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Journal Article

Service Barriers Faced by Chinese American Families With a Dementia Relative: Perspectives from Family Caregivers and Service Professionals

The exponential increase in the Chinese American elder population will result in a dramatic increase in Chinese family caregivers. In spite of the projected increase, Chinese American older patients with Alzheimer's disease and related disorders and their family caregivers have received insufficient attention in research. This study explored service barriers perceived by family caregivers and by service professionals in a U.S. Southwest metropolitan area where there are no organized Chinese communities. Focus groups were used to obtain perceptions regarding service barriers and strategies to overcome these barriers. Content analysis was used to identify themes that were transcribed from the focus group information session. Similar to previous research, this study identified shortages of culturally-competent services, stigma, caregivers' limited knowledge of the health care system, and lack of initiative to seek professional help as service barriers. In contrast to prior work, lack of communication concordance was identified as a major barrier in client-professional interactions, including professionals' insufficient understanding of the Chinese language and culture, patient and family tendencies to minimize issues in the treatment of Alzheimer's disease and related disorders, and incongruent expectations that health professionals and Chinese patients have for one another. Educating Chinese family members, the young generation in particular, and developing community resources for Chinese American families coping with Alzheimer's disease and related disorders are recommended as methods to remove service barriers. Findings were further discussed within a practice-oriented framework to provide implications for gerontological practice.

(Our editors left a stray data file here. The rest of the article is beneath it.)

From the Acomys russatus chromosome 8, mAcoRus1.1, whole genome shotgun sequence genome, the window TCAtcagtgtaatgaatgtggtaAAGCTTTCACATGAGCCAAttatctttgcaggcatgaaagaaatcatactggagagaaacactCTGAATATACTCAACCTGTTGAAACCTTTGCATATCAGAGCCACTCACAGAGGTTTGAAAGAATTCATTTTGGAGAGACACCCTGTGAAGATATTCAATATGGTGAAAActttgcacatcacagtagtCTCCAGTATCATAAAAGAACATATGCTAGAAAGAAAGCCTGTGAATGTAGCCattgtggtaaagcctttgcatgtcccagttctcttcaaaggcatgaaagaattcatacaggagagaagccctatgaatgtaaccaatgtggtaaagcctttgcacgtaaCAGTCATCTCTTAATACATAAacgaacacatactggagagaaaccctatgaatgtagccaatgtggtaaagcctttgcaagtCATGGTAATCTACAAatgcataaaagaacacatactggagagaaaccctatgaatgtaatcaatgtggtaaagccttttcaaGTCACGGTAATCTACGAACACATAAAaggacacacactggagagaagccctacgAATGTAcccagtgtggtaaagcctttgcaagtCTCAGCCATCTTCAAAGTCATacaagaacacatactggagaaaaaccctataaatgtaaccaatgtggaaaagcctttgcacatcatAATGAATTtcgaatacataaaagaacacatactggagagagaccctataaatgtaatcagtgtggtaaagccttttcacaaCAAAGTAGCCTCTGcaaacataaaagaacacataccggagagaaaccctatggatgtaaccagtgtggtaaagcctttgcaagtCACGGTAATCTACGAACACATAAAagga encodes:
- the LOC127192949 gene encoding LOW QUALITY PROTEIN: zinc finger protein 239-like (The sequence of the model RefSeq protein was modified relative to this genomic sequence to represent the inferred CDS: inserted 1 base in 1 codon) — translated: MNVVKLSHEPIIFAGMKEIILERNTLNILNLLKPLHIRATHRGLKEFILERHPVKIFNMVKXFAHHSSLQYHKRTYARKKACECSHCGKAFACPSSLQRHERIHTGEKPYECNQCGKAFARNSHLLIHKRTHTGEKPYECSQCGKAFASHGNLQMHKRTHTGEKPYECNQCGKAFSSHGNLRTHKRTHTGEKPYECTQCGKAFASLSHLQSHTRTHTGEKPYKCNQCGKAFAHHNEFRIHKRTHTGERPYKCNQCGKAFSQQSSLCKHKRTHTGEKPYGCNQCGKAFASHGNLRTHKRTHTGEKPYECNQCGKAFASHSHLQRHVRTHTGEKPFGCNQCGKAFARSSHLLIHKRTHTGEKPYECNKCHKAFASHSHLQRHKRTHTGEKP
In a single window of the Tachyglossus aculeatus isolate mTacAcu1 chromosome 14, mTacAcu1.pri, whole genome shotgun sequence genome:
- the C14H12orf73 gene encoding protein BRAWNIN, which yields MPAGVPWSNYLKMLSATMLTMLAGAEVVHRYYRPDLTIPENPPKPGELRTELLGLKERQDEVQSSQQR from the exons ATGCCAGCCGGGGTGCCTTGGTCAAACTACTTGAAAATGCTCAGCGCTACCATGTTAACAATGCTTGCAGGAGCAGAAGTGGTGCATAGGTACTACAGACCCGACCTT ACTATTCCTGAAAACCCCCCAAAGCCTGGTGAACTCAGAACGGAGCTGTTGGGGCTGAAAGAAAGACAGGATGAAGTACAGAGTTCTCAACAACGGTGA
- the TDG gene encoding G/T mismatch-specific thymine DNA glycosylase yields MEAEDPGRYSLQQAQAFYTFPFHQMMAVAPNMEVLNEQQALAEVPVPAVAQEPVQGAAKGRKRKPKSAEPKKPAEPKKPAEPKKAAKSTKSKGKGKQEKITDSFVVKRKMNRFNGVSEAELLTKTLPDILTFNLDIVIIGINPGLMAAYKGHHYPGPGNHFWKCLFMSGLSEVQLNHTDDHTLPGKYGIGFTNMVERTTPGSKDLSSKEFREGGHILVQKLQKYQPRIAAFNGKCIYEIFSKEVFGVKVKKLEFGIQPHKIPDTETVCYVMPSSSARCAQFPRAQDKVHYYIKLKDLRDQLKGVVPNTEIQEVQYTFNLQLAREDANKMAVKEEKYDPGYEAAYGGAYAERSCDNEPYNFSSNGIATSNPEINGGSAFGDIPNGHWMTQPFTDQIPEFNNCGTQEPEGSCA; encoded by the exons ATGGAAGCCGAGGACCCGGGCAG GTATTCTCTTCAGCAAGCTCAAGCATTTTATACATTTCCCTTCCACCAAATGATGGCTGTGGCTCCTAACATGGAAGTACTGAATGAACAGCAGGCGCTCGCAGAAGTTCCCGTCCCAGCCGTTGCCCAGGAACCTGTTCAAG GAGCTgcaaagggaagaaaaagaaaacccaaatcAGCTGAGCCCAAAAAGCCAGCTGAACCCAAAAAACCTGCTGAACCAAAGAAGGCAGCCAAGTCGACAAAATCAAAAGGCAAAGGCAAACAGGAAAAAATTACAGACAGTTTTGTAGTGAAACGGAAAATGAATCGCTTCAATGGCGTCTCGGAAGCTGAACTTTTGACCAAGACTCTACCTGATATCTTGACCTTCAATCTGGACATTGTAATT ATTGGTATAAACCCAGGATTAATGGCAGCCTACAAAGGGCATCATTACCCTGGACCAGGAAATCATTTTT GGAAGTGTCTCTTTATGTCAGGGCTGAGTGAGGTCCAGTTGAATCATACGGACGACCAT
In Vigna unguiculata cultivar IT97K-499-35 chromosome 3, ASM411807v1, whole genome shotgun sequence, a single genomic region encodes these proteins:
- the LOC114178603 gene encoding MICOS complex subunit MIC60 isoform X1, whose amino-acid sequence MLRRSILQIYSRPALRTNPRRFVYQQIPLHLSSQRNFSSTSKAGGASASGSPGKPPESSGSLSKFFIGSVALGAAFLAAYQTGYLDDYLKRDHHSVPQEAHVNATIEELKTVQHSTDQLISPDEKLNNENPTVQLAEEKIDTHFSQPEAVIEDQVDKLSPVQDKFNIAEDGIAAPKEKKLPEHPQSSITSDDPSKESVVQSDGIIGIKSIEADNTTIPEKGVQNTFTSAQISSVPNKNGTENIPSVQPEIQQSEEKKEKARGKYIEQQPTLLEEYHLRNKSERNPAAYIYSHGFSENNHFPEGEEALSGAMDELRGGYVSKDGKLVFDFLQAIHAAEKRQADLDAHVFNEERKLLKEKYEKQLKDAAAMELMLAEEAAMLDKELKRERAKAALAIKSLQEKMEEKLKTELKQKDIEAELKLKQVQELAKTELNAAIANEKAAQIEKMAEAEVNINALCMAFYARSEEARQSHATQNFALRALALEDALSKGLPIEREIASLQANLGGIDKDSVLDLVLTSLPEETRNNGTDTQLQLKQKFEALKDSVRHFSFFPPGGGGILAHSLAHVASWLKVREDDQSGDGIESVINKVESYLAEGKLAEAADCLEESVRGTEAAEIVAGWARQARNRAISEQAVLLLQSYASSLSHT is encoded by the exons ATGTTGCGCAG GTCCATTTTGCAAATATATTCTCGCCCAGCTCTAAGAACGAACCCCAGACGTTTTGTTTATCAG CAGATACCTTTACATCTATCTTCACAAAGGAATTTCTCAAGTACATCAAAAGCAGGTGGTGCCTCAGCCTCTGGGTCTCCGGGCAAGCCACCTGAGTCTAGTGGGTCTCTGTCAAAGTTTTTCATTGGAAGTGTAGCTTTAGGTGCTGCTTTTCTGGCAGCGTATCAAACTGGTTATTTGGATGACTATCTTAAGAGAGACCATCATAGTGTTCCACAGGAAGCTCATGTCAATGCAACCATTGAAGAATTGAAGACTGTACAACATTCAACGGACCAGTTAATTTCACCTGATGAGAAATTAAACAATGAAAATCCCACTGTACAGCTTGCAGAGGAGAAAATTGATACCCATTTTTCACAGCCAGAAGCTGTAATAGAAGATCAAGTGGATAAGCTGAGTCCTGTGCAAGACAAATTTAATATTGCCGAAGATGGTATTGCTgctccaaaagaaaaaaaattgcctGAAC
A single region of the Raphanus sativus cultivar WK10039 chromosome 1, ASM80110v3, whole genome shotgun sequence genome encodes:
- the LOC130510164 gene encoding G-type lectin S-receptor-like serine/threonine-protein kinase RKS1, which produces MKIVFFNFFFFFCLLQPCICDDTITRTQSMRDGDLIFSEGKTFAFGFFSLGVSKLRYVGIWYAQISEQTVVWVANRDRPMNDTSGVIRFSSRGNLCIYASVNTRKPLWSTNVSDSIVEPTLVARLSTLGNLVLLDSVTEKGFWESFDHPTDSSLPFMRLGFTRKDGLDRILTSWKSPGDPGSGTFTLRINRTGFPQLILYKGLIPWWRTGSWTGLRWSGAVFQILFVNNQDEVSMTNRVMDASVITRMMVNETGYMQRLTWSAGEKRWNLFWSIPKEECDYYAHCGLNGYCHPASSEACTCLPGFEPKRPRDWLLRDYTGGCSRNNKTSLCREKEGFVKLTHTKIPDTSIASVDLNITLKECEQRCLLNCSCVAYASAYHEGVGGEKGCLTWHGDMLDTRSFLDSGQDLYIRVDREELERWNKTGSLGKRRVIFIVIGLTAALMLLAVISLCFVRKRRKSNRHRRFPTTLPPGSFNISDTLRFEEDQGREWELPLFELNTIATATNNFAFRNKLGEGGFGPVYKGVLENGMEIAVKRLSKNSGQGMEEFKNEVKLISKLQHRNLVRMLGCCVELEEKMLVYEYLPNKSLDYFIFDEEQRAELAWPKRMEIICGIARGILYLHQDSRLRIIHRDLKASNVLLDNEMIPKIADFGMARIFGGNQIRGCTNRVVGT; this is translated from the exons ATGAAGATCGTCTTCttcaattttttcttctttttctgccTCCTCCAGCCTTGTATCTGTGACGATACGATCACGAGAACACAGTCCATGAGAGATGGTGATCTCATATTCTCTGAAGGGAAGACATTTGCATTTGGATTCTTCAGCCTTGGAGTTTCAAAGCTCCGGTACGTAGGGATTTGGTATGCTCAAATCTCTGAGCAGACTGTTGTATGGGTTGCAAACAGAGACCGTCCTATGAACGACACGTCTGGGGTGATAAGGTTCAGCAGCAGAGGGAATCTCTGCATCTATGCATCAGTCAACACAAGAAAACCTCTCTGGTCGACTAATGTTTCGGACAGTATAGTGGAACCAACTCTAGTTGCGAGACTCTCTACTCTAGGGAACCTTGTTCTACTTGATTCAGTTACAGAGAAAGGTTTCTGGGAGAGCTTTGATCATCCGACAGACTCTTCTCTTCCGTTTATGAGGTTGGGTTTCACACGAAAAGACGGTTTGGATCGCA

F. Sun
A. Mutlu
D. Coon
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